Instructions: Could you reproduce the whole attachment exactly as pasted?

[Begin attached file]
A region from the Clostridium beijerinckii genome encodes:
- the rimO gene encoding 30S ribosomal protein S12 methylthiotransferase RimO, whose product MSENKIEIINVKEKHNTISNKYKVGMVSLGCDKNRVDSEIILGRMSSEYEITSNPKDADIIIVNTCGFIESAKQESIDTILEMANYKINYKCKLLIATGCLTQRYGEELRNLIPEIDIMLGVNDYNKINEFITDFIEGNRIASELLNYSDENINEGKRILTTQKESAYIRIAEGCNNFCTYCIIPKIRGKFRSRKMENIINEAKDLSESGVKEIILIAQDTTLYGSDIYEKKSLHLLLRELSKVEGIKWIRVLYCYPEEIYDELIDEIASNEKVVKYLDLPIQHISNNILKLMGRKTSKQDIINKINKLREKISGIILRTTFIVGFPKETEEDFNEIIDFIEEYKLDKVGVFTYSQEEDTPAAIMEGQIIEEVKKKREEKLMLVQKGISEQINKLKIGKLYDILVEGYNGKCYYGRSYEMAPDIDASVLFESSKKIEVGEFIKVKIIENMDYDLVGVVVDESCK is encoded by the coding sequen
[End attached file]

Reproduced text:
A region from the Clostridium beijerinckii genome encodes:
- the rimO gene encoding 30S ribosomal protein S12 methylthiotransferase RimO, whose product MSENKIEIINVKEKHNTISNKYKVGMVSLGCDKNRVDSEIILGRMSSEYEITSNPKDADIIIVNTCGFIESAKQESIDTILEMANYKINYKCKLLIATGCLTQRYGEELRNLIPEIDIMLGVNDYNKINEFITDFIEGNRIASELLNYSDENINEGKRILTTQKESAYIRIAEGCNNFCTYCIIPKIRGKFRSRKMENIINEAKDLSESGVKEIILIAQDTTLYGSDIYEKKSLHLLLRELSKVEGIKWIRVLYCYPEEIYDELIDEIASNEKVVKYLDLPIQHISNNILKLMGRKTSKQDIINKINKLREKISGIILRTTFIVGFPKETEEDFNEIIDFIEEYKLDKVGVFTYSQEEDTPAAIMEGQIIEEVKKKREEKLMLVQKGISEQINKLKIGKLYDILVEGYNGKCYYGRSYEMAPDIDASVLFESSKKIEVGEFIKVKIIENMDYDLVGVVVDESCK is encoded by the coding sequen